Tee 2016 Presidential candidate assumed the position as the 11th chancellor of Queen's University in Belfast on January 1.
There's a new chancellor in town. Queen's University in Belfast, Northern Ireland, has never had a woman chancellor in its 173-year history. However, former Secretary of State Hillary Clinton will be the first pioneer to change the university's all-male streak. Clinton is only the 11th individual to assume what is, for the most part, a largely ceremonial position. In an official statement on Twitter, the 2016 Democratic Presidential candidate affirmed it was her "great privilege" to be appointed to the prestigious role. While she may not be involved in the university's day-to-day or academic decisions, Clinton will act as an ambassador for the institution and participate in graduation ceremonies, The Hill reports.
Queen's University announced the decision in an official statement published on its website. The university confirmed that Clinton would serve as their chancellor for a period of five years, effective January 1 of the new year. Stephen Prenter, Pro-Chancellor and Chair of Senate, the University’s governing body, proudly stated, "I am delighted that Queen’s has chosen Hillary Clinton to be its new Chancellor. Secretary Clinton has made a considerable contribution to Northern Ireland and as an internationally recognized leader will be an incredible advocate for Queen’s and an inspirational role model for the Queen's community."
In response, the now-chancellor posted on Twitter, "It is a great privilege to become the Chancellor of Queen’s University, a place I have great fondness for and have grown a strong relationship with over the years. The University is making waves internationally for its research and impact and I am proud to be an ambassador and help grow its reputation for excellence." Clinton will be expected to fulfill three major roles as chancellor, namely, "a ceremonial one which involves presiding at degree congregations; an ambassadorial role, where the officeholder helps to 'open doors' for the University as it seeks to fulfill its mission; and finally as an advisor, available to the Vice-Chancellor and senior management as a “sounding board” and to provide counsel and guidance."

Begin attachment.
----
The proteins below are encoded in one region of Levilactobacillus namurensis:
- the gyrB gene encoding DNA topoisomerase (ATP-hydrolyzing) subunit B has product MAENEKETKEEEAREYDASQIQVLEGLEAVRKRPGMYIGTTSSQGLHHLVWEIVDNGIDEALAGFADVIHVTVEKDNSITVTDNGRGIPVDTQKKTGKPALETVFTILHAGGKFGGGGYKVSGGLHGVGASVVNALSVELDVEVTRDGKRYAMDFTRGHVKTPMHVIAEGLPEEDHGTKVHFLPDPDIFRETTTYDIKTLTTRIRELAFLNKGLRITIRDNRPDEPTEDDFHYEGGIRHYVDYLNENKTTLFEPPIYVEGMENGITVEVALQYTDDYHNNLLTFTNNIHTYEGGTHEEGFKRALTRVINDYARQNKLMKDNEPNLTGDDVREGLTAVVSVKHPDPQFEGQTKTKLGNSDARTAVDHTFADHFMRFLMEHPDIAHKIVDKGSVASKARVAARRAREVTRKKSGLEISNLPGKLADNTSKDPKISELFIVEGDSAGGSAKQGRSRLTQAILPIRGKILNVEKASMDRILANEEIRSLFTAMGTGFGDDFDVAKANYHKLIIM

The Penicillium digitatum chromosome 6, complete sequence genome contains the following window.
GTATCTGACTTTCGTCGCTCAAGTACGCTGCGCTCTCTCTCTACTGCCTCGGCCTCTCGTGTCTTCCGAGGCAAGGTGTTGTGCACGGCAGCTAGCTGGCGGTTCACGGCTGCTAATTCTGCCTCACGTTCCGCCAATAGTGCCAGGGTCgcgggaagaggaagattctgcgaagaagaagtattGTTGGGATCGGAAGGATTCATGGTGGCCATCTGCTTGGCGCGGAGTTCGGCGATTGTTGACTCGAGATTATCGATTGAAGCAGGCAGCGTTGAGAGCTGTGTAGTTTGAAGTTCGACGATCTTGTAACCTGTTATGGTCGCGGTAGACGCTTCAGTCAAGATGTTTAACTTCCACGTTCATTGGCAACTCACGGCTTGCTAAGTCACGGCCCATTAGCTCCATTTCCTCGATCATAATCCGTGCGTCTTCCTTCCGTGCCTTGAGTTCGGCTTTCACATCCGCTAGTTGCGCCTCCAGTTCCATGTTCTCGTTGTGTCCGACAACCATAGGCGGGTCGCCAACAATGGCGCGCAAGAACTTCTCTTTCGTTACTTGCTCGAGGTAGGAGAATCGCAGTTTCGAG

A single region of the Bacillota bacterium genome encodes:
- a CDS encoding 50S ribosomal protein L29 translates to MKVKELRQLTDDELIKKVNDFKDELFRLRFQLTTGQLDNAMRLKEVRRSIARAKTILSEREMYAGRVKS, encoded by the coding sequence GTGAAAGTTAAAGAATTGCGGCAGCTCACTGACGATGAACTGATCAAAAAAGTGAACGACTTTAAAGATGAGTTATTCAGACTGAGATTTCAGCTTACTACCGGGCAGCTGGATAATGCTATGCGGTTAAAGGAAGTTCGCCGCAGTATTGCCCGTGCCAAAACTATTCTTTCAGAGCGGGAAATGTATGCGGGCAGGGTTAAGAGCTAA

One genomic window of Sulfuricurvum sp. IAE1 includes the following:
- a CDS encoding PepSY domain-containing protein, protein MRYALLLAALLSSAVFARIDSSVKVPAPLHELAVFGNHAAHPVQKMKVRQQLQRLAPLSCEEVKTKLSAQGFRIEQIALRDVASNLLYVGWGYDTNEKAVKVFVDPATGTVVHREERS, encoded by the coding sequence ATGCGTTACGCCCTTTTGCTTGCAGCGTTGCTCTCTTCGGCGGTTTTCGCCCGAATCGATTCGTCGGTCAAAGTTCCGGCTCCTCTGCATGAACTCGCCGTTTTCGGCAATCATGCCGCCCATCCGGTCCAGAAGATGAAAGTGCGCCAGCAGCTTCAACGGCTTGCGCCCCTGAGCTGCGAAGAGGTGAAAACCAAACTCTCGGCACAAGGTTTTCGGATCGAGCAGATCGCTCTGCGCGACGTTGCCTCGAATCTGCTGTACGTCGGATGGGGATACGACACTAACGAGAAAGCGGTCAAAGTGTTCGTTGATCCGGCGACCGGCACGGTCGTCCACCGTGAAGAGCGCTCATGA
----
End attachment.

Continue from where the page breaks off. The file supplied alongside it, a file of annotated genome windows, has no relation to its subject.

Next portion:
Clinton was conferred an honorary degree from the university, which describes itself as "one of the leading universities in the United Kingdom and Ireland with a distinguished heritage and history, [ranked] in the top 173 universities in the world," in October 2018. At the time, she used the opportunity to discuss Brexit. "The policy disagreements dividing your political parties are deeply felt but the stakes of the Brexit process go way beyond politics as usual," she stated. "I wonder if would it be possible for the people of Northern Ireland, and those who represent them both in Westminster and here, could figure out a way to form an interim community government for the purposes of securing the best possible Brexit outcome for Northern Ireland." While Brexit may not have unfolded quite the way she hoped it would, her contributions to the Queen's University community are sure to not go unnoticed.